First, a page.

Fake Ryoma
 Most of the stuff was replica though, including this replica Ryoma working there.  I think he was glad to get a break from saying "irrashimase" to school kids.

One of the many vending machines selling Ryoma charms and fortunes.
 I headed to the river area after that.  It was really freaken hot and I needed icecream and coffee.  There was some kind of hydregrana festival going on and the river was really pretty.

Kids amongst the flowers.

Spectacles bridge - it looks like a pair of glasses when reflected in the water.
 I spent the afternoon at the Glover gardens.  Glover was one of the early English settlers in the area and he made a shitload of cash trading with the Japanese.  He also got married to a Japanese woman (as did a lot of early traders) and had kids with her.

Doing some basic maths and figuring on a few generations, this means a lot of people in Nagasaki and maybe the rest of Japan AREN'T FULLBLOODED JAPANESE.  OMG zoinks! 
The Glover's liked their mod cons

I'm not going to post many photos of the house or gardens cos, let's face, you've seen one historic Western style house in any country, you have a general idea what it's like.  I really did appreciate the esculators in the garden though cos it would have been a freaken steep climb in the heat.

This isn't half the annoying schoolkids around the place.
 OMG though, it was like every school in Japan was having an excursion to Nagasaki.  If you have some kind of illusion that Japanese schoolkids are quite and well behaved, forget it.  They are real little shits.  And I think most of the teachers were in the smoking corner sucking on fags instead of trying to control them.
Pretty, colourful float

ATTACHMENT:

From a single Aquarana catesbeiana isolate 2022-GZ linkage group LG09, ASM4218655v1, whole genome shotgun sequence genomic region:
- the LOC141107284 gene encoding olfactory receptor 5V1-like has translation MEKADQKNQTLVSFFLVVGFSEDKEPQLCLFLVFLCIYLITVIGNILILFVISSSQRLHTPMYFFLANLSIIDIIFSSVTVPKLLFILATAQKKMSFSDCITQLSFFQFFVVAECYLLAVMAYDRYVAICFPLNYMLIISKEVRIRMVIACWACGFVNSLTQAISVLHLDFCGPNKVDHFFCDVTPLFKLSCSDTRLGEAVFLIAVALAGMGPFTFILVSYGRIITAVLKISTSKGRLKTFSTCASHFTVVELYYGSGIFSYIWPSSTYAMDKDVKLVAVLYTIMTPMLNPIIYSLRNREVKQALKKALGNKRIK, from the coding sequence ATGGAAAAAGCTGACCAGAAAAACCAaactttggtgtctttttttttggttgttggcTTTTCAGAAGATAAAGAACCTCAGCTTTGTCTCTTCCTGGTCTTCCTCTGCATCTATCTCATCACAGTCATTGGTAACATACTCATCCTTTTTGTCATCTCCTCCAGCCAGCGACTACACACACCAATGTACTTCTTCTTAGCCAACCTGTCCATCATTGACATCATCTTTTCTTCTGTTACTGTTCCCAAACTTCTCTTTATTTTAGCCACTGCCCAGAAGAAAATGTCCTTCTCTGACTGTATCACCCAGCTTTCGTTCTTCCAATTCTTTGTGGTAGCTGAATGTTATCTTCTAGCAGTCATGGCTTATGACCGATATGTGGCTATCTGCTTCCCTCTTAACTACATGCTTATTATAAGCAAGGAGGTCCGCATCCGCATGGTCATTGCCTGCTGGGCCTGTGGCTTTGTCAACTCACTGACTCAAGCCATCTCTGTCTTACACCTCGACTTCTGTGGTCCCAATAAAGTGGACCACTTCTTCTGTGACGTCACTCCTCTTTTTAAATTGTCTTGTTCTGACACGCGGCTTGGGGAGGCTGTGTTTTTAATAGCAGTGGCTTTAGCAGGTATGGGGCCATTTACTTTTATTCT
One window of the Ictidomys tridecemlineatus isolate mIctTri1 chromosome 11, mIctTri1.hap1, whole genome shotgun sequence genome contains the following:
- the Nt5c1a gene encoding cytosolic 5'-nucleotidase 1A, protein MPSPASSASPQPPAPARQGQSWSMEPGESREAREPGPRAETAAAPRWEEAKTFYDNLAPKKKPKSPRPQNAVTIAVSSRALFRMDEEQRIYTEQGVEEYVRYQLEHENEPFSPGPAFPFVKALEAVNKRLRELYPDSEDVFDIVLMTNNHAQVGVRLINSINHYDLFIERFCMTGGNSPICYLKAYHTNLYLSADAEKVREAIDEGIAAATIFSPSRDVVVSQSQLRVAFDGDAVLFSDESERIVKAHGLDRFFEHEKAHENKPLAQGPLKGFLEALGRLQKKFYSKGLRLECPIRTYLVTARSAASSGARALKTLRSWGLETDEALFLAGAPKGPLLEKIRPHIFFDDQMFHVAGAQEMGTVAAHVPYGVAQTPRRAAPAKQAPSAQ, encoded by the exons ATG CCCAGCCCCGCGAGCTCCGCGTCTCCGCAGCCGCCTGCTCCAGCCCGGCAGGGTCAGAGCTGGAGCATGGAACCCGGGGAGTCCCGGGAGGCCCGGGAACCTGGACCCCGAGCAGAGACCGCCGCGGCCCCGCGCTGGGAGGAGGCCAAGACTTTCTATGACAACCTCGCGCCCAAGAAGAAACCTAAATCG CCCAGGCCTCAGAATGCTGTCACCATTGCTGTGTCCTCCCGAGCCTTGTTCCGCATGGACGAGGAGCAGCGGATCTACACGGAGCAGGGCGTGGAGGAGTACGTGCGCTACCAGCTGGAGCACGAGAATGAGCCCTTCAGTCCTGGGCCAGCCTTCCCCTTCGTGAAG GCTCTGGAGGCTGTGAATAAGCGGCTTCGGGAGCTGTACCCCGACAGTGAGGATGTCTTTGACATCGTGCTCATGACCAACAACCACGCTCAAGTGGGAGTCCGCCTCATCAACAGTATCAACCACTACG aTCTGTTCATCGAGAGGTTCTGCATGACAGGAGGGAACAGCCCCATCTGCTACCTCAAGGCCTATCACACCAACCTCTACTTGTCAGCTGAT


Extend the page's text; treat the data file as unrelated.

After the gardens, I had to go through the Nagasaki ye olde entertainment museum.  I was going to skip it but it was the only way and ended up being more interesting than I expected with lots of floats from the local festival.  Also, very peaceful until the kids turned up.

Oh, Nagasaki has the oldest (and probably one of the few) Catholic churches in Japan.  I'm not a religious person but I got very offended that there was a 300 yen charge to see it.  I know you get charged to go into every shitty little temple here but this is a church.  We don't pay to go to church!

Anyway, to add to the NQR-ness of it, I found the catholic Hello Kitty.  I'm not sure if she is meant to be Mary but she's dressed in a similar shade of blue.  More like Hail Kitty really...

Manju (steamed buns with pork) are another specialty food of Nagasaki.  I got a few free samples when I was walking around the area near Glover Gardens (I called it Omiyage Hill) so I bought one for dinner.  It wasn't nearly as good though in it's whole form.

If you go to Nagasaki, stick to the freebies is my advice.

The view was amazing but unfortunately my camera isn't.

I was going to catch the night view bus for a look at the city that night.  Nagasaki apparently has one of the best night views in the world.  Then I realised every single hotel I'd walked passed had a night view bus stop so half the 2 hour tour would be picking up and putting down people at hotels.

So I saved my 1500 yen and instead took a 320 yen return trip up one of the hills on the local bus.  Even splurged and got a 215 yen beer at the conbini to take with me.  Got to look at the view just as good and saved 1000 yen!

It was pretty misty so good thing I did.

Was going to go drinking in the former and, by the looks of it, current as well, pleasure quarters of Nagasaki but decided I couldn't be stuffed.  Instead had a long soak in the bathtub in my room and got ready to head off to Kochi the next day.